Toys and Asteroids: How Does a 3D Printer Work?
3D Printers are getting more common, and are REALLY cool, but how do they work? In principle, it is quite a simple science. Most 3D printers use a plastic filament, and have a nozzle that heats up to about 200 degrees C (about 400 degrees F). This melts the plastic as it passes through the nozzle, known as an “extruder”. The 3D printer is told by a computer where and when to move its nozzle and dump out the hot melted plastic. The plastic rapidly cools, and leaves a solid behind as the extruder moves on to lay down more plastic.
The extruder will start at the bottom and make all of the things it needs to at that elevation (known as a layer), and then move up to start the next layer. Not terribly complicated. The extruder knows where to go because of a 3D file that is run through a program called a “Slicer” that decides what to do at every layer. The printer continues this process for every layer, building the entire thing from the bottom up. This allows for some cool things! As the printer continues on its way, these will be locked in place. Understanding constraints on 3D printing allows for some very interesting challenges, and ultimately some incredibly cool designs.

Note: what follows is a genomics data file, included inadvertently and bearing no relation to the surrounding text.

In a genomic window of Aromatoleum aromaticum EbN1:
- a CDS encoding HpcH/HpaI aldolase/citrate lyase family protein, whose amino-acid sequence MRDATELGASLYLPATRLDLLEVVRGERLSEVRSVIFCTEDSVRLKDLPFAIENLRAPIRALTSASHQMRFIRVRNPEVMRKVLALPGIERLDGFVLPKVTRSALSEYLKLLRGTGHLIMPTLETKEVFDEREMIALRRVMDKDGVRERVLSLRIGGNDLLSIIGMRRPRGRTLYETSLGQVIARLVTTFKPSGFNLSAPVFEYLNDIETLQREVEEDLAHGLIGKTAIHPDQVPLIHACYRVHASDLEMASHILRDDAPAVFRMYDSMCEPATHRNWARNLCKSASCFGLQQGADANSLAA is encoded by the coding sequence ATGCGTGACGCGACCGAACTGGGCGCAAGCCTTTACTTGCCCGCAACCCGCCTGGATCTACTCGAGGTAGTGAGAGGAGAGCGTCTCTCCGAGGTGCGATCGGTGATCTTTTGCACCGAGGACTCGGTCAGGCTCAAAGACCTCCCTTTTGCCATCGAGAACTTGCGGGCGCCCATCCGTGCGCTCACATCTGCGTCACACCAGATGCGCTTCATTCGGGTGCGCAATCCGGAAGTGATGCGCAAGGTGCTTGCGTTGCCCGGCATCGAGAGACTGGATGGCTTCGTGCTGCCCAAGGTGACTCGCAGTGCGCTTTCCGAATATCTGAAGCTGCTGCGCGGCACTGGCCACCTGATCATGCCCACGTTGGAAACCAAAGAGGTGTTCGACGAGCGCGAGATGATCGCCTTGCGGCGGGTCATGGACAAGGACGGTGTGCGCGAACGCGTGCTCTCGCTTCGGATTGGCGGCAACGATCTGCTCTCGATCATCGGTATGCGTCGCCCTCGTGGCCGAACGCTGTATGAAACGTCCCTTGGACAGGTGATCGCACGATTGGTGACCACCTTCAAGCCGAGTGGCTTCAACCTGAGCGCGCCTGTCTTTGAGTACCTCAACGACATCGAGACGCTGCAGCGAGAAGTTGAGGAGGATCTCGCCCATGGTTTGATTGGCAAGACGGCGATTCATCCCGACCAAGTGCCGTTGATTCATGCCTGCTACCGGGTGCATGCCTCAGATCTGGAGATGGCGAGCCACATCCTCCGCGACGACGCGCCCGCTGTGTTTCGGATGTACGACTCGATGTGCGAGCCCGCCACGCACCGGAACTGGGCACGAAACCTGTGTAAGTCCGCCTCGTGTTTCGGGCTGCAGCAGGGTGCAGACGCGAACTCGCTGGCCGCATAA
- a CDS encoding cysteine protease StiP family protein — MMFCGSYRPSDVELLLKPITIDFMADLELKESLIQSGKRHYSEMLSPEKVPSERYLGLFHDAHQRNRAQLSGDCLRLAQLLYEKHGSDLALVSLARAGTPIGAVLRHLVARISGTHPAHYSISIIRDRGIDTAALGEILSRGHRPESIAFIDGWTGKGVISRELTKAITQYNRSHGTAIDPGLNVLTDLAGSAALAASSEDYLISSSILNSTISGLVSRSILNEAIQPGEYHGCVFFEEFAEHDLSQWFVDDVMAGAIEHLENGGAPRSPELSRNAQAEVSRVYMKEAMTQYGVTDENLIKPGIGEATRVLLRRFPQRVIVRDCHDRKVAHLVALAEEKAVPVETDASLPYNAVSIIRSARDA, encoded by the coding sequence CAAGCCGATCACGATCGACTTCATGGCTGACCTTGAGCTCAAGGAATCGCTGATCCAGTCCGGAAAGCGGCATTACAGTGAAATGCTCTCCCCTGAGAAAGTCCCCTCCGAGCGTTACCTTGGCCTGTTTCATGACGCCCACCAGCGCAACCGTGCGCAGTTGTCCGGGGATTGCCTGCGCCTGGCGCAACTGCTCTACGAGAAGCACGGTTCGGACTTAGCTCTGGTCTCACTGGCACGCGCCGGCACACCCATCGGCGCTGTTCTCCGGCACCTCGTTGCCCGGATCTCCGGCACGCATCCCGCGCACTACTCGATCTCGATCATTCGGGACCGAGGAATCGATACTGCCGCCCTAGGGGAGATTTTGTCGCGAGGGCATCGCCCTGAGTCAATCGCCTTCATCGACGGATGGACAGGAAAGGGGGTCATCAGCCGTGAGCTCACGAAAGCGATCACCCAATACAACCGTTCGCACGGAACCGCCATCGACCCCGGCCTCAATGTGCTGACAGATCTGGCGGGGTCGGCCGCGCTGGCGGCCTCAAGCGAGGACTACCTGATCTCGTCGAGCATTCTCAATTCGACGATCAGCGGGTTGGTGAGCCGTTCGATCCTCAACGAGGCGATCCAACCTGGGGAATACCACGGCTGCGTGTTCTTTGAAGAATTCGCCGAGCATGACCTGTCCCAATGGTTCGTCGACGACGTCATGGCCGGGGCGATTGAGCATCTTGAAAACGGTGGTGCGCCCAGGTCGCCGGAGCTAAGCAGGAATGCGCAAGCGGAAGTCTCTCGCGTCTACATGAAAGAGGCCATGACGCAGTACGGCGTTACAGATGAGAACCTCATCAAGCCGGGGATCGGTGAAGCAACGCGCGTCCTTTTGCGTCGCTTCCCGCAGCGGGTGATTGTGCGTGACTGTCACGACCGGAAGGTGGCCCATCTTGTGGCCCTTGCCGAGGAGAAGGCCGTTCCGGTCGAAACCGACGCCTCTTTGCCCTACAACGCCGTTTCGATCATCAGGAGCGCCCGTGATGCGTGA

How NASA Uses 3D Printers
These printers aren’t just for making cool designs. NASA is currently using a brand new 3D printer in orbit aboard the ISS. One of their astronauts needed a wrench, so they sent him the design file, and he made it on board! They even shared the plans for this wrench, allowing us to print our very own at AstroCamp.
3d Printing Asteroids
NASA has always been about accomplishing crazy things. In the 1960s, the idea of people walking around on the moon was ludicrous, but NASA got them there anyway. Now, NASA is performing another crazy feat: sending a probe to an asteroid, collecting rock samples, and returning that probe to Earth. Additionally, the probe has created a digital map of the asteroid which we can recreate, simply by using a 3D printer.
In September 2016, the Origins, Spectral Interpretation, Resource Identification, Security, Regolith Explorer space probe (OSIRIS-REx for short) was launched aboard an Atlas V rocket. It quickly made its way into space and began its journey towards the asteroid designated 101955 Bennu. This journey lasted over two years as the probe used low-power thrusters and gravity assists from Earth to reach its destination.
OSIRIS-REx reached Bennu in December of 2018, and as it approached, it used its long-range PolyCam sensors to map out the surface of the asteroid. After arriving, OSIRIS-REx used its short-range cameras to take even higher resolution images of Bennu’s surface. NASA scientists used that data to create 3D models and released them to the public!
Since we’re lucky enough to have a number of 3D printers here at AstroCamp, we decided to print our very own Bennu asteroid! You can see the results below, but if you want to have your own version of the asteroid, you can find the files to 3D-print the asteroid here!